Sea ice in the Arctic is more likely to persist through summers if the goals of the Paris climate agreement are met.
The 2015 Paris accord calls for limiting global warming to 1.5–2 °C above preindustrial levels. Michael Sigmond and his colleagues at the Canadian Centre for Climate Modelling and Analysis in Victoria modelled how likely ice-free summers would be if temperatures stabilized at those levels indefinitely. The team found that ice-free summers would be expected once every 5 years with 2 °C of warming, and once every 40 years with a 1.5 °C rise.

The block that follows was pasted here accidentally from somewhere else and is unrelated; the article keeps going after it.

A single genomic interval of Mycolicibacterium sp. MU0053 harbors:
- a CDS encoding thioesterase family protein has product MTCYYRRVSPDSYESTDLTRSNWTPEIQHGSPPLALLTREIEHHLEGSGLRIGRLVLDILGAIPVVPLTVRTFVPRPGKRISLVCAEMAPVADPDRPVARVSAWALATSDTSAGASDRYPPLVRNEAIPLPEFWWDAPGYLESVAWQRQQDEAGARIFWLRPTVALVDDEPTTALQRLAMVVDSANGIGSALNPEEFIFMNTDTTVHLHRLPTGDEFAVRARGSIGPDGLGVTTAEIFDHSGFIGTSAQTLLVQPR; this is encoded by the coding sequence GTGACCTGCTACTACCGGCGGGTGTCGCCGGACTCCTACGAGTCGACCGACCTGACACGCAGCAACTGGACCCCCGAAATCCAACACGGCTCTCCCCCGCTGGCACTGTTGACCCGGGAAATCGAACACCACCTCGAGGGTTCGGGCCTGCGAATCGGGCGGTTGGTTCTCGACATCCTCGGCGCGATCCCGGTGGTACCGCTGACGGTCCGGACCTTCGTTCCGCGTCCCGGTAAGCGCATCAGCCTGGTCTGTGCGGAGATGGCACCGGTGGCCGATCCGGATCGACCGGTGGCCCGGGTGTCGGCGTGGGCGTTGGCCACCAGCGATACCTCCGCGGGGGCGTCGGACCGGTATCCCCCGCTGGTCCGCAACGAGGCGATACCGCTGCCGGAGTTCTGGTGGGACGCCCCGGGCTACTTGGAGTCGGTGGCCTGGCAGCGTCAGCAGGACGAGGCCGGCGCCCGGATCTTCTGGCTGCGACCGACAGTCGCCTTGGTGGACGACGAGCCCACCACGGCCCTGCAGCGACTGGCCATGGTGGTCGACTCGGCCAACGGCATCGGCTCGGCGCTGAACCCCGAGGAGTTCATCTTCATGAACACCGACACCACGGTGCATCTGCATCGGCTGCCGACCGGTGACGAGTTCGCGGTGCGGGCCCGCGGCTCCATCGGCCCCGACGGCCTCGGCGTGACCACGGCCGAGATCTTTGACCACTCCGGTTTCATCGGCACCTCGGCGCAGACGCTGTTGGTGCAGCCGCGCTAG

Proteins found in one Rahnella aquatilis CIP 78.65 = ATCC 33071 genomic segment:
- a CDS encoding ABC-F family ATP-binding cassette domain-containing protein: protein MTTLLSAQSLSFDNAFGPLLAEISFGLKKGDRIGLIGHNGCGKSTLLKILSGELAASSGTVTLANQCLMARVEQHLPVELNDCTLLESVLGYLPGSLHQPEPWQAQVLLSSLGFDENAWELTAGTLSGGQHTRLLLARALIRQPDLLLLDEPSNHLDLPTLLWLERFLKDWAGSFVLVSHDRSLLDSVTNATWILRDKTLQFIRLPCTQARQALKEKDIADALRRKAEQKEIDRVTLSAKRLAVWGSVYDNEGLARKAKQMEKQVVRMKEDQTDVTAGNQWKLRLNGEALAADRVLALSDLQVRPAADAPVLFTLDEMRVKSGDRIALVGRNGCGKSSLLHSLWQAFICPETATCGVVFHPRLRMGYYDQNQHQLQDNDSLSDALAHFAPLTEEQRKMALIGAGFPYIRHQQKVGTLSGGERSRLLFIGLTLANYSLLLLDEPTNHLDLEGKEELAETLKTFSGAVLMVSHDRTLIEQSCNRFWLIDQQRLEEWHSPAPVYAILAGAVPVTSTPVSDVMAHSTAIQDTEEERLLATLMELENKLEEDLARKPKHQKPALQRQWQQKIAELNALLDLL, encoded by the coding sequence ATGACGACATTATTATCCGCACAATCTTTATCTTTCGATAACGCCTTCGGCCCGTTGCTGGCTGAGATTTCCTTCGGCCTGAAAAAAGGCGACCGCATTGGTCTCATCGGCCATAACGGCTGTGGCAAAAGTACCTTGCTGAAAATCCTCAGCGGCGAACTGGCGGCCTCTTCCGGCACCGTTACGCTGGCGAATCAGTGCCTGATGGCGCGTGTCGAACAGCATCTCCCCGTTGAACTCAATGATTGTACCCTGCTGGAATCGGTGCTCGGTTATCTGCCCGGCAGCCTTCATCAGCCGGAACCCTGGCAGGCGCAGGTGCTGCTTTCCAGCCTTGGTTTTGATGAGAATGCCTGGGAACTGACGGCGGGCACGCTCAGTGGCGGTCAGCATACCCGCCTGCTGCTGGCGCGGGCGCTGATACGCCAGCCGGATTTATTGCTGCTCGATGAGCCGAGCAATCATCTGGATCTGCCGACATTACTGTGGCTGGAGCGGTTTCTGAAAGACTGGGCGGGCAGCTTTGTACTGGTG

Even the latter scenario produces an 85% probability of an ice-free summer within roughly a century. Prospects are worse if countries don’t achieve the steep greenhouse-gas cuts necessary to limit warming to 1.5–2 °C. So far nations have committed to cut emissions only enough to stabilize global temperatures at roughly 3 °C above pre-industrial levels; under that scenario, every Arctic summer will be free of sea ice.